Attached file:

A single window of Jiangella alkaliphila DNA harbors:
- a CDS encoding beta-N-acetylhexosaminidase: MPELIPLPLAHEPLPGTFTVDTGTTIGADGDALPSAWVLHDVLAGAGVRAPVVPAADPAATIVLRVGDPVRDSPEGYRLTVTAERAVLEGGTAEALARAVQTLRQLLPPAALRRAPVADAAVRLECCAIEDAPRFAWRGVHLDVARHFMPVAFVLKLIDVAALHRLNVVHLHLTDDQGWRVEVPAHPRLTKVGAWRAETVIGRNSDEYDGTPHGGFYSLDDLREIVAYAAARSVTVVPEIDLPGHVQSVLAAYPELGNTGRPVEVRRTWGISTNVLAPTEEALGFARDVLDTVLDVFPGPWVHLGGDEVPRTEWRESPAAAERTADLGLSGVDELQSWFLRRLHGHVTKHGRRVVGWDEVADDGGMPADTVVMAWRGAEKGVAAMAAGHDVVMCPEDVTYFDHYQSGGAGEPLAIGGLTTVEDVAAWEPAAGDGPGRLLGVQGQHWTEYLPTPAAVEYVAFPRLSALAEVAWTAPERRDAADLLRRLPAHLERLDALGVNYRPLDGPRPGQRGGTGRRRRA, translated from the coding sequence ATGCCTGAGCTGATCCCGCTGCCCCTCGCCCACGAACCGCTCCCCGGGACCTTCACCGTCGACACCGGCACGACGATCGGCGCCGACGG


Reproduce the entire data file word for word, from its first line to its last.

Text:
A single window of Jiangella alkaliphila DNA harbors:
- a CDS encoding beta-N-acetylhexosaminidase: MPELIPLPLAHEPLPGTFTVDTGTTIGADGDALPSAWVLHDVLAGAGVRAPVVPAADPAATIVLRVGDPVRDSPEGYRLTVTAERAVLEGGTAEALARAVQTLRQLLPPAALRRAPVADAAVRLECCAIEDAPRFAWRGVHLDVARHFMPVAFVLKLIDVAALHRLNVVHLHLTDDQGWRVEVPAHPRLTKVGAWRAETVIGRNSDEYDGTPHGGFYSLDDLREIVAYAAARSVTVVPEIDLPGHVQSVLAAYPELGNTGRPVEVRRTWGISTNVLAPTEEALGFARDVLDTVLDVFPGPWVHLGGDEVPRTEWRESPAAAERTADLGLSGVDELQSWFLRRLHGHVTKHGRRVVGWDEVADDGGMPADTVVMAWRGAEKGVAAMAAGHDVVMCPEDVTYFDHYQSGGAGEPLAIGGLTTVEDVAAWEPAAGDGPGRLLGVQGQHWTEYLPTPAAVEYVAFPRLSALAEVAWTAPERRDAADLLRRLPAHLERLDALGVNYRPLDGPRPGQRGGTGRRRRA, translated from the coding sequence ATGCCTGAGCTGATCCCGCTGCCCCTCGCCCACGAACCGCTCCCCGGGACCTTCACCGTCGACACCGGCACGACGATCGGCGCCGACGG